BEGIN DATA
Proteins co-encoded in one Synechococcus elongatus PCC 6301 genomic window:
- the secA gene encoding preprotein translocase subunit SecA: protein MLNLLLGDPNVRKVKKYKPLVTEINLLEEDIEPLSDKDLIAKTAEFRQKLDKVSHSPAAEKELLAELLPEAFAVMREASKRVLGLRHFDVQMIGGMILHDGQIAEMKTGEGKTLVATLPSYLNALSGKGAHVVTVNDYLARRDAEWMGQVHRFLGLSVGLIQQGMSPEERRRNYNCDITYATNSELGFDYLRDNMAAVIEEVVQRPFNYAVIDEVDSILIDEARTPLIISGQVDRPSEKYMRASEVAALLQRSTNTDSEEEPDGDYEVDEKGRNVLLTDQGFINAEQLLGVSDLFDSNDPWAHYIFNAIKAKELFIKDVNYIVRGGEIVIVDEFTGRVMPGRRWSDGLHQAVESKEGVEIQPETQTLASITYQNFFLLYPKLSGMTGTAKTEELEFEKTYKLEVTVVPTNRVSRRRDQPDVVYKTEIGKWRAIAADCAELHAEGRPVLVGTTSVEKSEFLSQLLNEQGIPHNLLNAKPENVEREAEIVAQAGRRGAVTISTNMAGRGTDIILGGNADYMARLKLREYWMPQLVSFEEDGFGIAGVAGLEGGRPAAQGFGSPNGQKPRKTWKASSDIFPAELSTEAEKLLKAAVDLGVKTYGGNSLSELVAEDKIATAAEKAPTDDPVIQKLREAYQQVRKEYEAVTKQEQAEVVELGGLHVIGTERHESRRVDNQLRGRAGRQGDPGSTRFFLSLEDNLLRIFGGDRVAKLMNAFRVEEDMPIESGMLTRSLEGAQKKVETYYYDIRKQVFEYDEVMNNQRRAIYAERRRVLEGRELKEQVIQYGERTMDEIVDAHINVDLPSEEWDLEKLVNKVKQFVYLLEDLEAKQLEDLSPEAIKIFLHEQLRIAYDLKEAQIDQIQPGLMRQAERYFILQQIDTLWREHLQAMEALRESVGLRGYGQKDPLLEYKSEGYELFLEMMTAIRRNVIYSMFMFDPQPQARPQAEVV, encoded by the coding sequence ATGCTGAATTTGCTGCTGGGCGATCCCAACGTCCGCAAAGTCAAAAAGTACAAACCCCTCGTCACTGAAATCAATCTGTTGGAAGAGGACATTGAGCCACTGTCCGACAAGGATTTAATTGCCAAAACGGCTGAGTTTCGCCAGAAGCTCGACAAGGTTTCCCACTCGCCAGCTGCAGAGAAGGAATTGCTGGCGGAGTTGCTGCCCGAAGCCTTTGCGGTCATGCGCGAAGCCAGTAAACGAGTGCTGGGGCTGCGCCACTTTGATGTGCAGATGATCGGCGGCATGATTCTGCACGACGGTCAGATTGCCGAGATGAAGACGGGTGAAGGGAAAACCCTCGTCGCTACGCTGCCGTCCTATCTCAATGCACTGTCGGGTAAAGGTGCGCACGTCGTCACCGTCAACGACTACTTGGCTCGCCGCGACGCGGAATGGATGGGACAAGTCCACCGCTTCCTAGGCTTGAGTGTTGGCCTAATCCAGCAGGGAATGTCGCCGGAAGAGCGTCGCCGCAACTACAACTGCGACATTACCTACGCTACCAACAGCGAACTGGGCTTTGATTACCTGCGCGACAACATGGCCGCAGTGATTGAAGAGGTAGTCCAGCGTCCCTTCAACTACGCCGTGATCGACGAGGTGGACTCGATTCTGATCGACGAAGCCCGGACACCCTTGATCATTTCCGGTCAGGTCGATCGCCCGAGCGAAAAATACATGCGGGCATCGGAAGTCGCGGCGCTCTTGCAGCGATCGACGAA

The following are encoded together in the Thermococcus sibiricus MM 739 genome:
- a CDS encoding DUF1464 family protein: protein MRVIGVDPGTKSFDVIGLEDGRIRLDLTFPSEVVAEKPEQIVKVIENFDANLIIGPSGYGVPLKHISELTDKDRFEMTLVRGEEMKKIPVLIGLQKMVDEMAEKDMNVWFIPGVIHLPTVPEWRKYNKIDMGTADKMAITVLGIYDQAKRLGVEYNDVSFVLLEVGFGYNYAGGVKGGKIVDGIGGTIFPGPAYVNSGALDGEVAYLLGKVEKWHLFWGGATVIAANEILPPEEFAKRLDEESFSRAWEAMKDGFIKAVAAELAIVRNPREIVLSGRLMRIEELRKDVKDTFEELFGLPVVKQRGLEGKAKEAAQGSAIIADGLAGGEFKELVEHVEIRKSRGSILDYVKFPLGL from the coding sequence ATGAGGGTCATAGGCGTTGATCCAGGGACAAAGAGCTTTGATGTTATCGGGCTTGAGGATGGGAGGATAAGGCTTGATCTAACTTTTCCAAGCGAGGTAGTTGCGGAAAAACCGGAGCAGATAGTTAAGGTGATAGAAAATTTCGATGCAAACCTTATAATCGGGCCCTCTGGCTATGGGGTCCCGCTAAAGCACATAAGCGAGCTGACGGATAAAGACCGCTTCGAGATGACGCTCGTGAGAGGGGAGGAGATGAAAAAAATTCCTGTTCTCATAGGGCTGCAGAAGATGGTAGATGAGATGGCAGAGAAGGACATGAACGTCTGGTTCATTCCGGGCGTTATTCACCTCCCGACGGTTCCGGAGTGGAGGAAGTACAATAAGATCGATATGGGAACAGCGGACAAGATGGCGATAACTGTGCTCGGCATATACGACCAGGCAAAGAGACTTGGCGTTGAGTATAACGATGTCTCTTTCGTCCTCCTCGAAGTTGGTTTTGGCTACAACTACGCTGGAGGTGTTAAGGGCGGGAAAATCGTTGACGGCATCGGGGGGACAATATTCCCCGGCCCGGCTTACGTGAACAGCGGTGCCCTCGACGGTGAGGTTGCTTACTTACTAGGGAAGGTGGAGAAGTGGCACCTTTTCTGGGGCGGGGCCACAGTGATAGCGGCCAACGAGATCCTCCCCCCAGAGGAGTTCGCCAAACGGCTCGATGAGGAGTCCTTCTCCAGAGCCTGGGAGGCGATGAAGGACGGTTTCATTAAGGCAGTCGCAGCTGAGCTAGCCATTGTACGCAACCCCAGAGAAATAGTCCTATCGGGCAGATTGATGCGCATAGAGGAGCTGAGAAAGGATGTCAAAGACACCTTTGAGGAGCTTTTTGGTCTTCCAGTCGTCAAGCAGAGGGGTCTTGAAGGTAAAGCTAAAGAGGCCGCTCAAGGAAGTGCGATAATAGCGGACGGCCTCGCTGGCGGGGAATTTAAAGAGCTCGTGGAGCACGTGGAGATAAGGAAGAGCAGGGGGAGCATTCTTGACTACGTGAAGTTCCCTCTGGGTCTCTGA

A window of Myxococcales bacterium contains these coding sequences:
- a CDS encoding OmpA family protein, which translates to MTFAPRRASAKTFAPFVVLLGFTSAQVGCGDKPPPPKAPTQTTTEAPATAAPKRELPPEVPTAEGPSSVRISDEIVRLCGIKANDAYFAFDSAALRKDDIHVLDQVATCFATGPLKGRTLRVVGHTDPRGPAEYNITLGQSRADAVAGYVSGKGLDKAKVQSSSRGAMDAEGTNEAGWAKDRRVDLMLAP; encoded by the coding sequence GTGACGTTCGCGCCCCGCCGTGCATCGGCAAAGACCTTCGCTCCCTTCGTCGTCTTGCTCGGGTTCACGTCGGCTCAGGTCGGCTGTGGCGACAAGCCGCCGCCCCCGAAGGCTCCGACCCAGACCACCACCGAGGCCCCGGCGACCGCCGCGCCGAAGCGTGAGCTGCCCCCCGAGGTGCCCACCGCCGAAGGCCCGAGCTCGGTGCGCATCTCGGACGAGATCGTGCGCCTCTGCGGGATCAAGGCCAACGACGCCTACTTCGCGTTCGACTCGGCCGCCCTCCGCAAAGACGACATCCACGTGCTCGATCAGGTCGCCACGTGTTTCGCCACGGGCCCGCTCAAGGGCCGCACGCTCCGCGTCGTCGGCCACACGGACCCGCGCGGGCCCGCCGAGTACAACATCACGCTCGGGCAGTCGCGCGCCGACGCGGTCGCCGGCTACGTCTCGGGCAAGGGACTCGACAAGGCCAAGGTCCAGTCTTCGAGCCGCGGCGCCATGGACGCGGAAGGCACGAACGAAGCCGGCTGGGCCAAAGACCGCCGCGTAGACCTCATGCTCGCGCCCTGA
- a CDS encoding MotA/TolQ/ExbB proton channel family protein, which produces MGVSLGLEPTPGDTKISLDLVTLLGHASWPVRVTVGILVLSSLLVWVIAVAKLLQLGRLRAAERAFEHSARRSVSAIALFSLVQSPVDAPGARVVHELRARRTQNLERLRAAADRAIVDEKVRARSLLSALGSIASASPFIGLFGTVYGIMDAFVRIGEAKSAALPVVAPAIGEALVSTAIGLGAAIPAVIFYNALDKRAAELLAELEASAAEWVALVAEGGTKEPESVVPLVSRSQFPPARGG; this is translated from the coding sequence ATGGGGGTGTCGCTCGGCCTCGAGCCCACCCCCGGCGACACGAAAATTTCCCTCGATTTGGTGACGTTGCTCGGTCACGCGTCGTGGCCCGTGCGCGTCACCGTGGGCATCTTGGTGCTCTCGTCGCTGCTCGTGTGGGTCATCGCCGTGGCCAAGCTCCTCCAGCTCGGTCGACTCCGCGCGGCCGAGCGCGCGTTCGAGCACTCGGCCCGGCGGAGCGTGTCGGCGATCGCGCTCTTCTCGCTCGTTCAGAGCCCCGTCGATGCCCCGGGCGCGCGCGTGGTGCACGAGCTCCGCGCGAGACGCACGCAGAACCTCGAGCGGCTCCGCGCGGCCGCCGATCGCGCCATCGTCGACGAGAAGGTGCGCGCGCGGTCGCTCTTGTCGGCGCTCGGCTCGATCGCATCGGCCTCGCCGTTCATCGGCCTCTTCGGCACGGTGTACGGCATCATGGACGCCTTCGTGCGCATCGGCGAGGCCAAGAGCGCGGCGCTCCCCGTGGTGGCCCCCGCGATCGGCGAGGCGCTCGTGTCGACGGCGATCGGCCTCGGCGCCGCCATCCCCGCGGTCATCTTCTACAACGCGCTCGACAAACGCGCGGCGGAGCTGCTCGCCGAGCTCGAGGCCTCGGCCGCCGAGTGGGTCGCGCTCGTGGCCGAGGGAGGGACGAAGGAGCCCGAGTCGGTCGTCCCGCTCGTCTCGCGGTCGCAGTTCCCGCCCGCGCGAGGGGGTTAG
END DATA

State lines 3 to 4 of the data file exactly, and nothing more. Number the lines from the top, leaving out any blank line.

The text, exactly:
The following are encoded together in the Thermococcus sibiricus MM 739 genome:
- a CDS encoding DUF1464 family protein: protein MRVIGVDPGTKSFDVIGLEDGRIRLDLTFPSEVVAEKPEQIVKVIENFDANLIIGPSGYGVPLKHISELTDKDRFEMTLVRGEEMKKIPVLIGLQKMVDEMAEKDMNVWFIPGVIHLPTVPEWRKYNKIDMGTADKMAITVLGIYDQAKRLGVEYNDVSFVLLEVGFGYNYAGGVKGGKIVDGIGGTIFPGPAYVNSGALDGEVAYLLGKVEKWHLFWGGATVIAANEILPPEEFAKRLDEESFSRAWEAMKDGFIKAVAAELAIVRNPREIVLSGRLMRIEELRKDVKDTFEELFGLPVVKQRGLEGKAKEAAQGSAIIADGLAGGEFKELVEHVEIRKSRGSILDYVKFPLGL from the coding sequence ATGAGGGTCATAGGCGTTGATCCAGGGACAAAGAGCTTTGATGTTATCGGGCTTGAGGATGGGAGGATAAGGCTTGATCTAACTTTTCCAAGCGAGGTAGTTGCGGAAAAACCGGAGCAGATAGTTAAGGTGATAGAAAATTTCGATGCAAACCTTATAATCGGGCCCTCTGGCTATGGGGTCCCGCTAAAGCACATAAGCGAGCTGACGGATAAAGACCGCTTCGAGATGACGCTCGTGAGAGGGGAGGAGATGAAAAAAATTCCTGTTCTCATAGGGCTGCAGAAGATGGTAGATGAGATGGCAGAGAAGGACATGAACGTCTGGTTCATTCCGGGCGTTATTCACCTCCCGACGGTTCCGGAGTGGAGGAAGTACAATAAGATCGATATGGGAACAGCGGACAAGATGGCGATAACTGTGCTCGGCATATACGACCAGGCAAAGAGACTTGGCGTTGAGTATAACGATGTCTCTTTCGTCCTCCTCGAAGTTGGTTTTGGCTACAACTACGCTGGAGGTGTTAAGGGCGGGAAAATCGTTGACGGCATCGGGGGGACAATATTCCCCGGCCCGGCTTACGTGAACAGCGGTGCCCTCGACGGTGAGGTTGCTTACTTACTAGGGAAGGTGGAGAAGTGGCACCTTTTCTGGGGCGGGGCCACAGTGATAGCGGCCAACGAGATCCTCCCCCCAGAGGAGTTCGCCAAACGGCTCGATGAGGAGTCCTTCTCCAGAGCCTGGGAGGCGATGAAGGACGGTTTCATTAAGGCAGTCGCAGCTGAGCTAGCCATTGTACGCAACCCCAGAGAAATAGTCCTATCGGGCAGATTGATGCGCATAGAGGAGCTGAGAAAGGATGTCAAAGACACCTTTGAGGAGCTTTTTGGTCTTCCAGTCGTCAAGCAGAGGGGTCTTGAAGGTAAAGCTAAAGAGGCCGCTCAAGGAAGTGCGATAATAGCGGACGGCCTCGCTGGCGGGGAATTTAAAGAGCTCGTGGAGCACGTGGAGATAAGGAAGAGCAGGGGGAGCATTCTTGACTACGTGAAGTTCCCTCTGGGTCTCTGA